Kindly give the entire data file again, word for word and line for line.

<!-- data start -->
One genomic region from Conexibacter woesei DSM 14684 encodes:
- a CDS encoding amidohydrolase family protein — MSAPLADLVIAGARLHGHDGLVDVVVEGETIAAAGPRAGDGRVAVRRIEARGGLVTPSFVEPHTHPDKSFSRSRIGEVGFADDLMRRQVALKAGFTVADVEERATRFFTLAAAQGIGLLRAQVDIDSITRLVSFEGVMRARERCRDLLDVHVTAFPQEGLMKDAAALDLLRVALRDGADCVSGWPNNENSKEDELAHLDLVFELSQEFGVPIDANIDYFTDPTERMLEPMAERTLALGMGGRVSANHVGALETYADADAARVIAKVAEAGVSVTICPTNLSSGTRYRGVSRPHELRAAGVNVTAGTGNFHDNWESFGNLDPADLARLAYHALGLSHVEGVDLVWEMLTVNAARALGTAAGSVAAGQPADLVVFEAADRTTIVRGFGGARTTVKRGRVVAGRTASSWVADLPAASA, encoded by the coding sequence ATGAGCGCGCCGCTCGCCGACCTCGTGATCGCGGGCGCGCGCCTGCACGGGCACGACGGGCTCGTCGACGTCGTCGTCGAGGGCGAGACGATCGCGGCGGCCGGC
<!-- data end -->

One genomic region from Conexibacter woesei DSM 14684 encodes:
- a CDS encoding amidohydrolase family protein — MSAPLADLVIAGARLHGHDGLVDVVVEGETIAAAGPRAGDGRVAVRRIEARGGLVTPSFVEPHTHPDKSFSRSRIGEVGFADDLMRRQVALKAGFTVADVEERATRFFTLAAAQGIGLLRAQVDIDSITRLVSFEGVMRARERCRDLLDVHVTAFPQEGLMKDAAALDLLRVALRDGADCVSGWPNNENSKEDELAHLDLVFELSQEFGVPIDANIDYFTDPTERMLEPMAERTLALGMGGRVSANHVGALETYADADAARVIAKVAEAGVSVTICPTNLSSGTRYRGVSRPHELRAAGVNVTAGTGNFHDNWESFGNLDPADLARLAYHALGLSHVEGVDLVWEMLTVNAARALGTAAGSVAAGQPADLVVFEAADRTTIVRGFGGARTTVKRGRVVAGRTASSWVADLPAASA, encoded by the coding sequence ATGAGCGCGCCGCTCGCCGACCTCGTGATCGCGGGCGCGCGCCTGCACGGGCACGACGGGCTCGTCGACGTCGTCGTCGAGGGCGAGACGATCGCGGCGGCCGGC